Show Menu

Lung Cancer Cheat Sheet by

ACNP CheatSheet
nursing     acnp

Lung Cancer

• Small cell lung cancer represents 25%. Non-­small cell represents 75%, and includes squamous cell carcinoma (30%), adenoc­arc­inoma (35%), large cell carcinoma (5-10%), and bronch­oal­veolar carcinoma. Tissue biopsy is needed to distin­guish the two.
Risk Factors
Ciga­rette smoking (>85% of patients) with a linear relati­onship between pack-years and risk. Adenoc­arc­inoma has the lowest associ­ation with lung cancer. Passive smoke, redone (high levels in baseme­nts), and COPD (indep­endent risk factor even after smoking is taken out). Asbestos (common in shipbu­ilding and constr­uction, car mechanics, and painting profes­sions) and smoking synerg­ist­ically increase risk of lung cancer.
Local Symptoms
• Most commonly associated with squamous cell. Airway involv­ement can lead to cough, hemopt­ysis, obstru­ction, wheezing, and dyspnea. Recurrent pneumonia (post obstru­ctive).
Consti­tut­ional Symptoms
• Anorexia, weight loss, and weakness. Usually associated with advanced disease.
• NSCLC uses the TNM system.
• SCLC is either limited (confined to chest plus suprac­lav­icular nodes--but not cervical or axillary nodes) or extensive (outside the chest and suprac­lav­icular nodes).
• In SCLC, 5-year survival is 10-13% for limited disease and 1-2% for extensive disease. 85% of SCLC have extensive disease at time of presen­tation. Overall 5-year survival for lung cancer is 14%.
Metastatic Disease
Most common sites are brain, bone, adrenal glands, and liver.
Malignant Pleural Effusion
Occurs in 10-15% of patients. Prognosis is very poor and equivalent to distant metast­ases.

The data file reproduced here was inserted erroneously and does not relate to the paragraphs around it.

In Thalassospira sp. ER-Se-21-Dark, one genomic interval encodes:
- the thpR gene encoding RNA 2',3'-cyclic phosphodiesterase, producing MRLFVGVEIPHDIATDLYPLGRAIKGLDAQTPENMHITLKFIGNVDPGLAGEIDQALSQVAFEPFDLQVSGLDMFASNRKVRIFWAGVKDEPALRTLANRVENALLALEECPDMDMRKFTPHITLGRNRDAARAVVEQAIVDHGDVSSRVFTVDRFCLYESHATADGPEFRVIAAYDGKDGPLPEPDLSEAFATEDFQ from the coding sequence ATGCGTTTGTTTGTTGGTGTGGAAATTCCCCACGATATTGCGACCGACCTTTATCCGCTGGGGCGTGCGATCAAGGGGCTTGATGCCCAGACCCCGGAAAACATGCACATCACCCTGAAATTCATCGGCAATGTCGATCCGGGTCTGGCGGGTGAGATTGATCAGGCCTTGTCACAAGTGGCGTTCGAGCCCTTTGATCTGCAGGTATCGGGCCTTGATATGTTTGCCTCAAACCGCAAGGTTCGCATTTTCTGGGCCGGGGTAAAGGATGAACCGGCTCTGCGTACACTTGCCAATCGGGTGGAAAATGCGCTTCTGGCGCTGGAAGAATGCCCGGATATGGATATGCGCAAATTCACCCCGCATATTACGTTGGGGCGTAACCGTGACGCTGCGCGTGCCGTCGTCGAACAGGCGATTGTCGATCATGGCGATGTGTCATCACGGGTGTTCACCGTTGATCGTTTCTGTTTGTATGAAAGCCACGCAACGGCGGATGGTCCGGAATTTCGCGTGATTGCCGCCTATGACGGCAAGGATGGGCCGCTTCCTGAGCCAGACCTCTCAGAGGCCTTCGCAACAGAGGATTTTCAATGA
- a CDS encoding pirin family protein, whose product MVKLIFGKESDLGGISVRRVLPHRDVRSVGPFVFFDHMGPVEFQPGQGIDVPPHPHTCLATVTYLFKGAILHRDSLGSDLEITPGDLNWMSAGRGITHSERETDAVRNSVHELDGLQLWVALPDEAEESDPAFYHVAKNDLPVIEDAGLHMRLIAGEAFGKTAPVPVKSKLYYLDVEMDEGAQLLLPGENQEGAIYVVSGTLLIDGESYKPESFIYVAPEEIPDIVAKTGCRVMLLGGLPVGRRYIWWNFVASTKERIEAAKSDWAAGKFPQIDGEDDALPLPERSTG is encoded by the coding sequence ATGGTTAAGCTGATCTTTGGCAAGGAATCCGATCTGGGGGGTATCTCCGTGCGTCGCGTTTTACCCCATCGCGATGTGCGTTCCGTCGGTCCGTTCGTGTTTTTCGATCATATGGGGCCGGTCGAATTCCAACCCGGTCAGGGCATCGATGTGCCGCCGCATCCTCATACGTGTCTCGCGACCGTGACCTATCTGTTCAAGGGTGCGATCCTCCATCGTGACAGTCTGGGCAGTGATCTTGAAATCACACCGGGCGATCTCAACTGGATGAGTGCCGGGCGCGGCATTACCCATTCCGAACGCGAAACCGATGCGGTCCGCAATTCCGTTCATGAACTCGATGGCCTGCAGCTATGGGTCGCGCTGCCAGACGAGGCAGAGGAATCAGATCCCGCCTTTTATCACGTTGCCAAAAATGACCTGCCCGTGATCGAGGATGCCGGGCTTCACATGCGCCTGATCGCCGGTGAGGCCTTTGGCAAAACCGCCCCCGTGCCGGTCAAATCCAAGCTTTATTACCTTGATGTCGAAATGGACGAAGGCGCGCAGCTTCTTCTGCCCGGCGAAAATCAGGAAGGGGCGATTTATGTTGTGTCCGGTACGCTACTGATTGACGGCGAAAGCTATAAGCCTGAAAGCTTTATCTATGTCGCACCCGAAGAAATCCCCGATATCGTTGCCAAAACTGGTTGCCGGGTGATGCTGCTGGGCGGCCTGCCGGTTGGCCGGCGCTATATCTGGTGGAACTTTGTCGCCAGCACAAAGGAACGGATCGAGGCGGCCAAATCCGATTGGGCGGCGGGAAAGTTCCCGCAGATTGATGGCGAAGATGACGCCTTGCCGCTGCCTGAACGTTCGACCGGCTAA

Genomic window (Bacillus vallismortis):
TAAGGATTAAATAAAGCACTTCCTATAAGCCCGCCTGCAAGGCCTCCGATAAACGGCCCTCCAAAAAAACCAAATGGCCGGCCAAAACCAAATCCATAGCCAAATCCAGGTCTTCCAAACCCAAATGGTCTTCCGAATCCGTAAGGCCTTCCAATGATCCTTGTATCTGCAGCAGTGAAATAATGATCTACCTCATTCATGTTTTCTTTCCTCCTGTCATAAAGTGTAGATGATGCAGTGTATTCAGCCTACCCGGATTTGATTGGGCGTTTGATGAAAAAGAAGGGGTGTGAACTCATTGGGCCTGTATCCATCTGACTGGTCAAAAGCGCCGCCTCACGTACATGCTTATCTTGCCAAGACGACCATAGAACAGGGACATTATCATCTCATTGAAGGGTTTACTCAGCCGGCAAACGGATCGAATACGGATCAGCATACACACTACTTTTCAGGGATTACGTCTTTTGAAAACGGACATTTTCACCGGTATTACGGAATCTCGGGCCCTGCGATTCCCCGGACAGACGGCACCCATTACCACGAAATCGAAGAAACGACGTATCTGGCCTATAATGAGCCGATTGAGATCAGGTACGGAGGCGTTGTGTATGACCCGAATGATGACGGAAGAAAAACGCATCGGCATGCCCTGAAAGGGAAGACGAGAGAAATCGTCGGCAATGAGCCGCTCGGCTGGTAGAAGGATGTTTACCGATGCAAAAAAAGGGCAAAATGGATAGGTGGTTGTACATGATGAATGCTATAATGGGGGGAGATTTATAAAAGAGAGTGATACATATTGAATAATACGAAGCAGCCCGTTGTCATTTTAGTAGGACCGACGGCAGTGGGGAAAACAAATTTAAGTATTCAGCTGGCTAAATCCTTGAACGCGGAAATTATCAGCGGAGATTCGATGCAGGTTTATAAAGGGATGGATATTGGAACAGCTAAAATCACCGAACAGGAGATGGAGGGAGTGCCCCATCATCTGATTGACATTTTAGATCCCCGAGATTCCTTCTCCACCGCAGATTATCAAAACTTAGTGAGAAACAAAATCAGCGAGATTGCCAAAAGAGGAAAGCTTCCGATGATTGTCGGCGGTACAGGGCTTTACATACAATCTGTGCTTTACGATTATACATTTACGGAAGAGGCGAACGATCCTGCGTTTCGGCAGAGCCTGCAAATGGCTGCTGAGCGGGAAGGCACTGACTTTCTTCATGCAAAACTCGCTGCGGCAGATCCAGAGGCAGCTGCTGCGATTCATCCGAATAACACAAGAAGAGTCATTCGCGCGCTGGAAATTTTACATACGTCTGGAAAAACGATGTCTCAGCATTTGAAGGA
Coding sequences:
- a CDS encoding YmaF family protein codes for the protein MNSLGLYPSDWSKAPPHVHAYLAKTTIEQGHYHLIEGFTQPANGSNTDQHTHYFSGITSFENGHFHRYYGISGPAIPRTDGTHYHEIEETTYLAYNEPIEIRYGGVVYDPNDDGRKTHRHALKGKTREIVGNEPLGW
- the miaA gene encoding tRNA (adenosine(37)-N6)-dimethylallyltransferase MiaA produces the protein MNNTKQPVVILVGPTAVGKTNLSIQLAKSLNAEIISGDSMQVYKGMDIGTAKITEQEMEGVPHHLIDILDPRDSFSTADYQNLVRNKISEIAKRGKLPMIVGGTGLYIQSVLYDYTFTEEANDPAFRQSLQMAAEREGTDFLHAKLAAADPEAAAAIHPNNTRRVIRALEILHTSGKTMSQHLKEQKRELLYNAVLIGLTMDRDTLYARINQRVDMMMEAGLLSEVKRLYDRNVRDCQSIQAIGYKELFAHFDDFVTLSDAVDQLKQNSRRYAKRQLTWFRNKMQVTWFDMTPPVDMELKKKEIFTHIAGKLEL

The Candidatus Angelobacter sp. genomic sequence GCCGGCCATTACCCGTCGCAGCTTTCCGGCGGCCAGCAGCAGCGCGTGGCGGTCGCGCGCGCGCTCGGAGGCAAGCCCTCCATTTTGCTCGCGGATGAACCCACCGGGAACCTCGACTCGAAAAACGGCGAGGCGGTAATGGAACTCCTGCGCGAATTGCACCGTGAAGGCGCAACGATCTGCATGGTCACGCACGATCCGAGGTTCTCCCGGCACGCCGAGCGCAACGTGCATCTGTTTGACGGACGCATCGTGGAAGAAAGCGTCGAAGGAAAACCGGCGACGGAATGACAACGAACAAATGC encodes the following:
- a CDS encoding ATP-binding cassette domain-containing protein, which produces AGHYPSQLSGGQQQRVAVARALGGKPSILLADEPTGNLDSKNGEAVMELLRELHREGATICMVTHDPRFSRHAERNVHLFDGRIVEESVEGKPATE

Features of NSCLC
• Squamous (20-25% of lung cancer) is usually central and can have necros­is/­cav­ita­tion. It is associated with hype­rCa and the leading cancer in nonsmo­kers.
• Adenoc­arc­inoma (40-50%) is often peri­phe­ral, involves pleura in 20% of cases, and can be associated with pulm­onary fibrosis, clubbing, and hypert­rophic osteoa­rth­rop­athy.
• Large cell (5-10%) is usually peripheral and associated with gyneco­mastia and galact­orrhea.
Features of SCLC
• Accounts for 10-15% of cases.
Cent­ral, tend to narrow bronchi by extrinsic compre­ssion, and widespread metastases are common (50-75% of patients at presen­tat­ion). • Associated with Cushing syndrome, SIADH, and Lamber­t-Eaton syndrome.

Solitary Pulmonary Nodule

Single, well circum­scr­ibed nodule on CXR without associated medias­tinal or hilar lymph node involv­ement. Has a wide differ­ential diagnosis.
Flexible bronch­oscopy for central lesions, transt­horacic needle biopsy, PET scan.
If stable for more than 2 years, likely benign. Malignant lesions grow relatively rapidly. Growth over days is usually infectious or inflam­matory (not malign­ant).
Indica­tions of Benign Nodule
Younger age (50% chance of malignancy if patient is >50), nonsmoker, smaller size (<1­cm), smoo­th/­dis­crete borders, dense, central calcif­ication (eccentric asymmetric calcif­ication indicates malign­ancy), no change in size.